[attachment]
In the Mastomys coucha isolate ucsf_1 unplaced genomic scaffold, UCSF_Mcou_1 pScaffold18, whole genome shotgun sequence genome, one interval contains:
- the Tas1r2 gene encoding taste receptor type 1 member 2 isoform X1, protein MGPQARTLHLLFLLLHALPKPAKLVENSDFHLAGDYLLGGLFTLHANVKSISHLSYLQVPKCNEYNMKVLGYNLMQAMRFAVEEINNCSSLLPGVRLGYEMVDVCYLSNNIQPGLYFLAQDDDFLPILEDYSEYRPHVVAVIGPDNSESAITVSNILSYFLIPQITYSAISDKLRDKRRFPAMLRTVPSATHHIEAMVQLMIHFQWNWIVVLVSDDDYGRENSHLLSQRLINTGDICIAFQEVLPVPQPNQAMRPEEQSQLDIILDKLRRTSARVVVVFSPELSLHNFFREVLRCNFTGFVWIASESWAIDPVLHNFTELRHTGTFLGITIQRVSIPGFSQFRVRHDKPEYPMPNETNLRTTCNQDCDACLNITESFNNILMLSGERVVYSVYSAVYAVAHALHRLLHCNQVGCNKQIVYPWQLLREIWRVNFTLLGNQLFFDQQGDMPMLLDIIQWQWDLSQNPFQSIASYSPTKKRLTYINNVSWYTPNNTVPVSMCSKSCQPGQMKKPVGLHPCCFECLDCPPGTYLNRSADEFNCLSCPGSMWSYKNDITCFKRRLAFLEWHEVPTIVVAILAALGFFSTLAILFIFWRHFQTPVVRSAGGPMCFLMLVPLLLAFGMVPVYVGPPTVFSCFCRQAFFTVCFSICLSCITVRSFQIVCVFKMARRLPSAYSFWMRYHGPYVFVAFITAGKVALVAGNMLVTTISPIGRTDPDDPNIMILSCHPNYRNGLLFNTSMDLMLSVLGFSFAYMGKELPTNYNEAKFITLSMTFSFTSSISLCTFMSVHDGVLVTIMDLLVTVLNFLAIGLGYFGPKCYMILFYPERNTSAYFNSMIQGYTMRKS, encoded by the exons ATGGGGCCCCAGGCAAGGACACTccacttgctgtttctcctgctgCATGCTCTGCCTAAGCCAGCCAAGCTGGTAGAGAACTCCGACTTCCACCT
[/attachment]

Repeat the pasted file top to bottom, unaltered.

In the Mastomys coucha isolate ucsf_1 unplaced genomic scaffold, UCSF_Mcou_1 pScaffold18, whole genome shotgun sequence genome, one interval contains:
- the Tas1r2 gene encoding taste receptor type 1 member 2 isoform X1, protein MGPQARTLHLLFLLLHALPKPAKLVENSDFHLAGDYLLGGLFTLHANVKSISHLSYLQVPKCNEYNMKVLGYNLMQAMRFAVEEINNCSSLLPGVRLGYEMVDVCYLSNNIQPGLYFLAQDDDFLPILEDYSEYRPHVVAVIGPDNSESAITVSNILSYFLIPQITYSAISDKLRDKRRFPAMLRTVPSATHHIEAMVQLMIHFQWNWIVVLVSDDDYGRENSHLLSQRLINTGDICIAFQEVLPVPQPNQAMRPEEQSQLDIILDKLRRTSARVVVVFSPELSLHNFFREVLRCNFTGFVWIASESWAIDPVLHNFTELRHTGTFLGITIQRVSIPGFSQFRVRHDKPEYPMPNETNLRTTCNQDCDACLNITESFNNILMLSGERVVYSVYSAVYAVAHALHRLLHCNQVGCNKQIVYPWQLLREIWRVNFTLLGNQLFFDQQGDMPMLLDIIQWQWDLSQNPFQSIASYSPTKKRLTYINNVSWYTPNNTVPVSMCSKSCQPGQMKKPVGLHPCCFECLDCPPGTYLNRSADEFNCLSCPGSMWSYKNDITCFKRRLAFLEWHEVPTIVVAILAALGFFSTLAILFIFWRHFQTPVVRSAGGPMCFLMLVPLLLAFGMVPVYVGPPTVFSCFCRQAFFTVCFSICLSCITVRSFQIVCVFKMARRLPSAYSFWMRYHGPYVFVAFITAGKVALVAGNMLVTTISPIGRTDPDDPNIMILSCHPNYRNGLLFNTSMDLMLSVLGFSFAYMGKELPTNYNEAKFITLSMTFSFTSSISLCTFMSVHDGVLVTIMDLLVTVLNFLAIGLGYFGPKCYMILFYPERNTSAYFNSMIQGYTMRKS, encoded by the exons ATGGGGCCCCAGGCAAGGACACTccacttgctgtttctcctgctgCATGCTCTGCCTAAGCCAGCCAAGCTGGTAGAGAACTCCGACTTCCACCT